By Sir Ronald Sanders
(The writer is Ambassador of Antigua and Barbuda to the United States and the Organisation of American States. He is also a Senior Fellow at the Institute of Commonwealth Studies at the University of London and at Massey College in the University of Toronto. The views expressed are entirely his own)
Readers of this commentary, particularly those in small countries, might wonder why they should be concerned about who is the Chief Executive Officer (CEO) of any multilateral or international organisation. It could be claimed that the disposition of the person, holding such an office, is far removed from the existence of people who are focussed on the necessities of living and improving their lives.
They would be wrong to dismiss interest in the holders of these positions.
Caribbean small states are already marginalised in the world with little account being taken of the significant threats posed to their well-being. Among those threats are climate change, global warming, exclusion from access to concessional funds for development, very poor terms of trade, increasing erosion of their sovereign rights over matters such as the rate of taxes they charge and the incentives they offer to businesses so as to remain globally competitive in the industries that provide employment and the opportunity for ownership.
In this context, it is vitally important to people in small and vulnerable countries that the CEO’s of inter-governmental organisations are persons with a commitment to reducing poverty, advancing economic development, improving access to education and training, and promoting international arrangements that allow developing countries to compete in the global community. It is also important that such CEO’s be genuinely interested in safeguarding human rights, protecting citizens from abuse by governments, and upholding democracy and freedom of expression.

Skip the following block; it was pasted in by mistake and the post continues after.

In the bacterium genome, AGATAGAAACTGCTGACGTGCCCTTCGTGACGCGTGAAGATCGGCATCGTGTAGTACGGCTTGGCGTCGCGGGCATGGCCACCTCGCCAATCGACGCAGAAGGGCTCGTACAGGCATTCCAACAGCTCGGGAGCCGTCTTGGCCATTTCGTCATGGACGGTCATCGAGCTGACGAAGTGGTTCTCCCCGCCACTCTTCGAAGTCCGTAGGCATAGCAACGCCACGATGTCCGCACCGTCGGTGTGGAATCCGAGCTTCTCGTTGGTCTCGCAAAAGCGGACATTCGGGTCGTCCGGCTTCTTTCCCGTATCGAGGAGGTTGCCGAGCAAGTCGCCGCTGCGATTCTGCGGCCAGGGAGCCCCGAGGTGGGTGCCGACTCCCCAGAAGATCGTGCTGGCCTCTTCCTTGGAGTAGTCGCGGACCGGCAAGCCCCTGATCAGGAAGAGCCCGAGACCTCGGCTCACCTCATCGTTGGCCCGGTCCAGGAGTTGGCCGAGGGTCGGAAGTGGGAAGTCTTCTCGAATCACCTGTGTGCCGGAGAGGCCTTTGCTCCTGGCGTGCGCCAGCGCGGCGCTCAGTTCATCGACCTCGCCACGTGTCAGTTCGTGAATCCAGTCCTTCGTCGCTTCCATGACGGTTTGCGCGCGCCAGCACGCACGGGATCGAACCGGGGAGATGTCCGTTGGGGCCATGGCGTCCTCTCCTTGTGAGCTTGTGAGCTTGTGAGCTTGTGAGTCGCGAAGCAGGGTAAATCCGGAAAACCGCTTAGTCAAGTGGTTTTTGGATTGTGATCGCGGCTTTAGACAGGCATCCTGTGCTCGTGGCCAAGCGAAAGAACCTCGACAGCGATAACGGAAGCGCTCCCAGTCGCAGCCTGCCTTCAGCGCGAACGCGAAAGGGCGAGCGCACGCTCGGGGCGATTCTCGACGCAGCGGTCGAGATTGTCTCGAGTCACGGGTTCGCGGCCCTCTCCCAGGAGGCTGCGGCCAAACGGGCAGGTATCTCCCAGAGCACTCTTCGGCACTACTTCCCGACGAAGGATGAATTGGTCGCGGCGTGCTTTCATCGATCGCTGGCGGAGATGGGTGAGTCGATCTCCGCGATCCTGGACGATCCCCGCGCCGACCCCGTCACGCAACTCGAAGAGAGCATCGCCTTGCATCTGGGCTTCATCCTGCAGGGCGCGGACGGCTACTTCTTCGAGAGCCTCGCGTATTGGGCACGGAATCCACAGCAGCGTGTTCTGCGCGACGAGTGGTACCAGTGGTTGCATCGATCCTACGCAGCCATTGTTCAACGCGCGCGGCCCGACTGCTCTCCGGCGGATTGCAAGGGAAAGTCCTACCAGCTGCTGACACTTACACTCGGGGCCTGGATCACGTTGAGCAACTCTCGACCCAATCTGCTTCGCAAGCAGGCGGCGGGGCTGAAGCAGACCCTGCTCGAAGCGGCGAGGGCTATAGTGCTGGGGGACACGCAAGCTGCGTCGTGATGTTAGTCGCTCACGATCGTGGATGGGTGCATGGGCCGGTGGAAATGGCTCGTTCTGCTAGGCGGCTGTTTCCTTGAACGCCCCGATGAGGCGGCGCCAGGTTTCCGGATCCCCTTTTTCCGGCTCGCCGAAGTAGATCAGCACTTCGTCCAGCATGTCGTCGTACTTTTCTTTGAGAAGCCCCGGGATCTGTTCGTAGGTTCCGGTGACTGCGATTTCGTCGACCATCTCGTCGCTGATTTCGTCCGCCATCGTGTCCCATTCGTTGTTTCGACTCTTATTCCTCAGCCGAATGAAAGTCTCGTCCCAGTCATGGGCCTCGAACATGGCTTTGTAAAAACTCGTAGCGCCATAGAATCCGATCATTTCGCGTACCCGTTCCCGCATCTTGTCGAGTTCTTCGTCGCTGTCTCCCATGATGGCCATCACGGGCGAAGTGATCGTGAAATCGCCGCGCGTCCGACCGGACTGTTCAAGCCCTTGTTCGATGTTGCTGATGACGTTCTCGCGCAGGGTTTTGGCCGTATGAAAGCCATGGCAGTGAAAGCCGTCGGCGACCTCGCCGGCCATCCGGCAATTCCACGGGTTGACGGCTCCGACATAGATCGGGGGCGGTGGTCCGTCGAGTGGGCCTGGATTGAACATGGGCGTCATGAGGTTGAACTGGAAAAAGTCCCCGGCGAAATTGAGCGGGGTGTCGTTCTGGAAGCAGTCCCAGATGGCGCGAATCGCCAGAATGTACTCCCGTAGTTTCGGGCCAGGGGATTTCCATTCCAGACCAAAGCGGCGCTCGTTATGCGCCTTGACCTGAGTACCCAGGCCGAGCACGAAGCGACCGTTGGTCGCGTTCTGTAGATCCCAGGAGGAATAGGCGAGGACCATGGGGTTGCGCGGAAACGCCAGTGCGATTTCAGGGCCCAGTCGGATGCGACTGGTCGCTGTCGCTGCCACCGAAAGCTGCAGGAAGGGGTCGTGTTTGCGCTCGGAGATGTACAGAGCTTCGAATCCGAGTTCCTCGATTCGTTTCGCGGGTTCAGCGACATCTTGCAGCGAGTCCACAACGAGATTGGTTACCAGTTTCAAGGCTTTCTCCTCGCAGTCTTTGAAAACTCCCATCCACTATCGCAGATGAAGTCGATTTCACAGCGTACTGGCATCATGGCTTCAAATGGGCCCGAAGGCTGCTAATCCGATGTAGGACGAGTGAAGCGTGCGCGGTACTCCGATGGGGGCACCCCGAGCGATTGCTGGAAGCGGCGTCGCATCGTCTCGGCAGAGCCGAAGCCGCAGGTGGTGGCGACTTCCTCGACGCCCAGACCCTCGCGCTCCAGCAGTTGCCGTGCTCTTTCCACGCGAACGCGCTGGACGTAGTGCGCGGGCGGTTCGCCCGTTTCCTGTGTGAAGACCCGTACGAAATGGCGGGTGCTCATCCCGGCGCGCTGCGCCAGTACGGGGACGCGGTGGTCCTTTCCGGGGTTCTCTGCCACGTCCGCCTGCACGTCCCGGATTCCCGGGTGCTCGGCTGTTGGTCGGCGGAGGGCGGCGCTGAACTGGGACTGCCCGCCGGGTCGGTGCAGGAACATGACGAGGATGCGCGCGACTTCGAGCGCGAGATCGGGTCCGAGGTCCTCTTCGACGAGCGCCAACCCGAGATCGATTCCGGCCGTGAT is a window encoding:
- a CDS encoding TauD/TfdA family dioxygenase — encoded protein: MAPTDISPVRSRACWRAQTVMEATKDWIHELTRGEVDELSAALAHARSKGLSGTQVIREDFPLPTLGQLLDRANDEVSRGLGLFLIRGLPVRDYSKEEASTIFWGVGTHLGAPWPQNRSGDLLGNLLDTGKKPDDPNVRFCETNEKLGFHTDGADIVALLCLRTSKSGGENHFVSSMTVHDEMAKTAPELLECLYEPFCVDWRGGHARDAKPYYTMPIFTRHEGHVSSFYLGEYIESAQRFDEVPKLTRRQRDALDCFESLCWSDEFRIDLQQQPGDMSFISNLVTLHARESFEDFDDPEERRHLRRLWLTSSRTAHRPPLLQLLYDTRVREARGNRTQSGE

These are the qualities that heads of multilateral and international organisations should possess if they are to serve the interests of the global community, particularly the people of small and vulnerable nations.
Inevitably, however, governments of larger and more powerful countries dictate the persons who end-up in these positions. These governments select candidates, who serve their interests, and using their greater financial resources and capacity to pressure others, they ensure their appointments.
In the cases of the International Monetary Fund and the World Bank, the European Union and the U.S. have long since arrogated the posts of heads of these organisations to themselves through an understanding between them that the U.S. will hold the headship of the Bank and the Europeans the headship of the Fund. Invariably, the holders of these posts are then in thrall to their patrons and, over the decades of the existence of the two organisations, few of them have strayed far from the positions of their sponsors.
There are only a few organisations in which Caribbean countries have a genuine opportunity to influence who is elected as their chief executive. The Organisation of American States (OAS) is one of them.
Repeatedly, I have called for the 14 member states of the Caribbean Community (CARICOM), that are also members of the OAS, to nominate one suitably qualified Caribbean candidate for the post of Secretary-General or to agree on a non-Caribbean person who would be mindful of the importance of Caribbean interests.